Bloomberg is a businessman himself and believes in achieving profits through growth and development. He believes in advantages of empowering the private sector and his administration has expedited permits and sanctioned building designs with minimum interference. The administration has been encouraging companies to start business in Coney by providing incentives in the form of tax breaks and freeing up unutilized areas along the beachfront.
The general public was divided in their opinion about the proposed development of the amusement park. While some agreed that a sophisticated and expensive amusement park was required in Coney to attract tourists, especially from neighboring areas, others were wondering about the costs to be incurred and whether the place would get enough tourists. Some were of the opinion that since people would visit Disneyland and other specialized places for amusement and vacations, there would not be enough money coming into the city through the new plans.
As Charles Bagli wrote in The New York Times, "The proposed rezoning, which covers 19 blocks and 47 acres from the New York Aquarium west along the oceanfront to Highland View Park, would transform an area pockmarked with empty lots and seedy buildings that still manages to attract millions of visitors every summer to the beaches, a ballpark and assorted attractions from roller coasters to sword swallowers.[nov,2007]."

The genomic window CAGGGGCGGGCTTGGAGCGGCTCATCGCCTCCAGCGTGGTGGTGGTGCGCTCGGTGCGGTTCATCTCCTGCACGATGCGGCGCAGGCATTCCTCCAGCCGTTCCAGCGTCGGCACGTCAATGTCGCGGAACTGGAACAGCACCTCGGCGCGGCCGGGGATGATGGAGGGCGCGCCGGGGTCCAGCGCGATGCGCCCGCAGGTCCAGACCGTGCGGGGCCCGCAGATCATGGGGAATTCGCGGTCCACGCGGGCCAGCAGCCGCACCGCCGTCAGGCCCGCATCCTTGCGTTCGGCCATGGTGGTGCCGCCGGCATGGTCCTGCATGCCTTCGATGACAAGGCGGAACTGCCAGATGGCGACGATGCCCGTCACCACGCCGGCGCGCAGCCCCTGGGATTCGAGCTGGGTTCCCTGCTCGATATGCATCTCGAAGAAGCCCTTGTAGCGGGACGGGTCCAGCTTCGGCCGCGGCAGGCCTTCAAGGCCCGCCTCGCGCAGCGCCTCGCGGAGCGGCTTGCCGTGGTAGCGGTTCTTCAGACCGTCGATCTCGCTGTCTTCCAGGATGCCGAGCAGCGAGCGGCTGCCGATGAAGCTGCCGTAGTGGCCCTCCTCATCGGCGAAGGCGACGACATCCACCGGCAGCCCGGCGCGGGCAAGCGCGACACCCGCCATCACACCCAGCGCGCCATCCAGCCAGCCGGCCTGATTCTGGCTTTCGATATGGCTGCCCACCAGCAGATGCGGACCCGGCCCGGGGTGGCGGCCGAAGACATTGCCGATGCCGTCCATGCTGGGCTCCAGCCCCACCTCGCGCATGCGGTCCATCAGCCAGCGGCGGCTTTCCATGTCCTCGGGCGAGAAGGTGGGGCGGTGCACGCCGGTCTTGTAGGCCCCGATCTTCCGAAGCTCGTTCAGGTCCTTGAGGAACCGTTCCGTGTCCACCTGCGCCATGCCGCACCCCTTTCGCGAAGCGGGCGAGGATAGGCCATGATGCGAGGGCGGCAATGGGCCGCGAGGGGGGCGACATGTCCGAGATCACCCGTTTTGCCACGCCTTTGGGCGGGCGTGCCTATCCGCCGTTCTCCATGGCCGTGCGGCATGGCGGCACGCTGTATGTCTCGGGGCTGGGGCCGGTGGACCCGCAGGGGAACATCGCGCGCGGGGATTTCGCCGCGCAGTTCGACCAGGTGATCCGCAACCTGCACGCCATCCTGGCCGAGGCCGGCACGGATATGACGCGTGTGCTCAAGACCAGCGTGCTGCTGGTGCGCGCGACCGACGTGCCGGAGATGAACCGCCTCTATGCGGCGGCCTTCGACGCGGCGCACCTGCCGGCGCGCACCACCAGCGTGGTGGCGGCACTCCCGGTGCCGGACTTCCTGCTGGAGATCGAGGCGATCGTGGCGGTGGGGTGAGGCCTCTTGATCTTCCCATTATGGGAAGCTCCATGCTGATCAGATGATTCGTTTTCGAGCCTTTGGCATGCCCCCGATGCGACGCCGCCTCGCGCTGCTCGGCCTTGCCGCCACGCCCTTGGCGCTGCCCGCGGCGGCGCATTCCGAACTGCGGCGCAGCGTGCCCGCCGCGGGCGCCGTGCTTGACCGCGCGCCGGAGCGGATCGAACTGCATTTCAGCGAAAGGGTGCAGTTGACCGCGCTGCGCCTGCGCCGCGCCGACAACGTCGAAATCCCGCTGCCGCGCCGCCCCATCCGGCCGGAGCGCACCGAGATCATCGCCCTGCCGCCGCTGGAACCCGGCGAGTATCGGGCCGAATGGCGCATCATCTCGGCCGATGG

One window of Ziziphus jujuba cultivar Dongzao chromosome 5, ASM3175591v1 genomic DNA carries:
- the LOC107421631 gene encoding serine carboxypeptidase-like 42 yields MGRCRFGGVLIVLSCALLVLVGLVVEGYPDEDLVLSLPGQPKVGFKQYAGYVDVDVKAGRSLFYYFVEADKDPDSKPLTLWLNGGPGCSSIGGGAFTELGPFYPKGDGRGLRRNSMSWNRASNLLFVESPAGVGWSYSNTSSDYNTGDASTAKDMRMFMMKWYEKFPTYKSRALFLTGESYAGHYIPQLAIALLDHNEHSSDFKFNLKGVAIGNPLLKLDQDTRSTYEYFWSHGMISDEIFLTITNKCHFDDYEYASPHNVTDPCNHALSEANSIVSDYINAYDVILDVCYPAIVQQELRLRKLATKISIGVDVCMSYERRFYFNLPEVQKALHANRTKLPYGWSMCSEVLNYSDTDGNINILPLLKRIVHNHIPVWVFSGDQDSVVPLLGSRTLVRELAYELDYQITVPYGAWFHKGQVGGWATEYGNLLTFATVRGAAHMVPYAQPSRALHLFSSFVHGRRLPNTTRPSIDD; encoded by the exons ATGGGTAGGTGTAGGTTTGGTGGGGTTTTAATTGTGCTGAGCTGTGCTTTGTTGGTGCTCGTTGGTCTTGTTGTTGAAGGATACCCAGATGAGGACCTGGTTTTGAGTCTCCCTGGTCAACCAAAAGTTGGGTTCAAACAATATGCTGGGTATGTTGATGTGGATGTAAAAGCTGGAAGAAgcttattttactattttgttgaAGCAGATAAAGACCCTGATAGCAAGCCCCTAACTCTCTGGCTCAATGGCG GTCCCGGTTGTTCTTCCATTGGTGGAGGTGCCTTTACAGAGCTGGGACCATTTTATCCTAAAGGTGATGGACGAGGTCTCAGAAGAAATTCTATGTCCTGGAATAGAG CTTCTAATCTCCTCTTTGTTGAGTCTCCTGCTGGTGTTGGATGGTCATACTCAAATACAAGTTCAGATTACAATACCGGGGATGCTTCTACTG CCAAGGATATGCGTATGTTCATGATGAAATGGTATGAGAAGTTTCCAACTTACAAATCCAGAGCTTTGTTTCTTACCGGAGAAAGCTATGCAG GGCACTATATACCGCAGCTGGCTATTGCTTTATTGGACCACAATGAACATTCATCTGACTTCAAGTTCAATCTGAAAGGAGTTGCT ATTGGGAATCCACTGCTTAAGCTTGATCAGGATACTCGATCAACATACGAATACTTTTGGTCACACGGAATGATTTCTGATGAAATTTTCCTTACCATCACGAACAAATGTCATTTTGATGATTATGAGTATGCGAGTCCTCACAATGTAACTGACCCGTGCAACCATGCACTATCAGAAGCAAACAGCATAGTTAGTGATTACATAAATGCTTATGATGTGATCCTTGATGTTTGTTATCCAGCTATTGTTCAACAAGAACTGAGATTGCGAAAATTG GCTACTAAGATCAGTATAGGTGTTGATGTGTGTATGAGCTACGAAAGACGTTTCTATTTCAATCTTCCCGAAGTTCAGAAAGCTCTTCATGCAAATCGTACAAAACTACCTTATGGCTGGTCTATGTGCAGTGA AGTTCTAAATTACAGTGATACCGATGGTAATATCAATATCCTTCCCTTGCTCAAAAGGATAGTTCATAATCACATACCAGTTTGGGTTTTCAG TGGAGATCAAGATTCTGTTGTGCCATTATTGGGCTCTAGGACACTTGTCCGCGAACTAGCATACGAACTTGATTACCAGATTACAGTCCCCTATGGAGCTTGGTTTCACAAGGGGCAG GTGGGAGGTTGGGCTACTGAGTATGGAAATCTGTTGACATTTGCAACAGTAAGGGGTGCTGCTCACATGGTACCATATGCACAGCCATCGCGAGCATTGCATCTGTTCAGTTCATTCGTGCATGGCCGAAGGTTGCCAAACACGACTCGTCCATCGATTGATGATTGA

There have been criticisms of the city's plan, from various fronts. The groups Save Coney Island and the Municipal Art Society, argue that the amusement district is too small and would be weighed down by development. They argue that to be really successful, the administration must have at least three times more land dedicated to the new amusement park and also introduce whacky rides. The group has also suggested the installation of an "eye popping" Ferris Wheel at a height of 443 feet, similar to the London Eye.
The most vocal criticism has been that of Joseph Sitt, the owner of Thor equities. Sitt had bought property worth $100 million in Coney in 2005.He has visions of putting up an amusement park like Disney World in place of the existing amusement park. He put forth his plans before the public arguing that to be economically feasible, there should be time-share hotels/condominiums and large retail shops. The administration however, doesn't permit the building of time-share holidays is under the city's zoning proposal. To further pressurize the government into action in his favour, he had promised to buy more land around central Coney area and even evicted some tenants like Astroland amusement park, adding to the vacant plots on the waterfront. In partnership with private builders, the Bloomberg administration has offered the city the most affordable homes in a long time.
The question here is, can Coney afford such extravagance at this point in time The common man is not concerned about the success of either Bloomberg's plan or Sitt's plan for the upcoming amusement park. He is already burdened by problems of recession, which in turn is going to affect the profits at the amusement parks. Retail sales too have been declining over the past two years and arranging finance for the project would be a bigger problem. Whether Bloomberg's proposal is